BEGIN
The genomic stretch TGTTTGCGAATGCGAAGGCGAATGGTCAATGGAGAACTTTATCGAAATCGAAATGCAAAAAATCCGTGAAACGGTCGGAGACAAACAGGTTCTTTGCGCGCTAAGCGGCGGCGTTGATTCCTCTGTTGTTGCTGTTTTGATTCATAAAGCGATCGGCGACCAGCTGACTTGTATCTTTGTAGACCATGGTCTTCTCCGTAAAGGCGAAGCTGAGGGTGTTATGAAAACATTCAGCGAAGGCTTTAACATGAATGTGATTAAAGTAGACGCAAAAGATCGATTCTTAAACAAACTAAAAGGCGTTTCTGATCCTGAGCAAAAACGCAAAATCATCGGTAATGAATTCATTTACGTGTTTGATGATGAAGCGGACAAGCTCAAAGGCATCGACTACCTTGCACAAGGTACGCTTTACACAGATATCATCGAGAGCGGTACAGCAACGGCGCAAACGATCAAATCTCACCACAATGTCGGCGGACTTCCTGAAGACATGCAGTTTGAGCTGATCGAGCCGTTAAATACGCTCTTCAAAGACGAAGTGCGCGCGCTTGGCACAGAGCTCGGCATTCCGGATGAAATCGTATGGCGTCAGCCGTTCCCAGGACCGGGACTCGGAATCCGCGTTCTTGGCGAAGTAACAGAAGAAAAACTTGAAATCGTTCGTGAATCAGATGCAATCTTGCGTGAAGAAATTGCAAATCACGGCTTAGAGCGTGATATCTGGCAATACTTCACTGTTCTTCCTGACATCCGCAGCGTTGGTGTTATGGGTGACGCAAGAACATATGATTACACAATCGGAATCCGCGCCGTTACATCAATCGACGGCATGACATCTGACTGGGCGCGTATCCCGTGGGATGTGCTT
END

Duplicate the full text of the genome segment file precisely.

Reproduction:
The genomic stretch TGTTTGCGAATGCGAAGGCGAATGGTCAATGGAGAACTTTATCGAAATCGAAATGCAAAAAATCCGTGAAACGGTCGGAGACAAACAGGTTCTTTGCGCGCTAAGCGGCGGCGTTGATTCCTCTGTTGTTGCTGTTTTGATTCATAAAGCGATCGGCGACCAGCTGACTTGTATCTTTGTAGACCATGGTCTTCTCCGTAAAGGCGAAGCTGAGGGTGTTATGAAAACATTCAGCGAAGGCTTTAACATGAATGTGATTAAAGTAGACGCAAAAGATCGATTCTTAAACAAACTAAAAGGCGTTTCTGATCCTGAGCAAAAACGCAAAATCATCGGTAATGAATTCATTTACGTGTTTGATGATGAAGCGGACAAGCTCAAAGGCATCGACTACCTTGCACAAGGTACGCTTTACACAGATATCATCGAGAGCGGTACAGCAACGGCGCAAACGATCAAATCTCACCACAATGTCGGCGGACTTCCTGAAGACATGCAGTTTGAGCTGATCGAGCCGTTAAATACGCTCTTCAAAGACGAAGTGCGCGCGCTTGGCACAGAGCTCGGCATTCCGGATGAAATCGTATGGCGTCAGCCGTTCCCAGGACCGGGACTCGGAATCCGCGTTCTTGGCGAAGTAACAGAAGAAAAACTTGAAATCGTTCGTGAATCAGATGCAATCTTGCGTGAAGAAATTGCAAATCACGGCTTAGAGCGTGATATCTGGCAATACTTCACTGTTCTTCCTGACATCCGCAGCGTTGGTGTTATGGGTGACGCAAGAACATATGATTACACAATCGGAATCCGCGCCGTTACATCAATCGACGGCATGACATCTGACTGGGCGCGTATCCCGTGGGATGTGCTT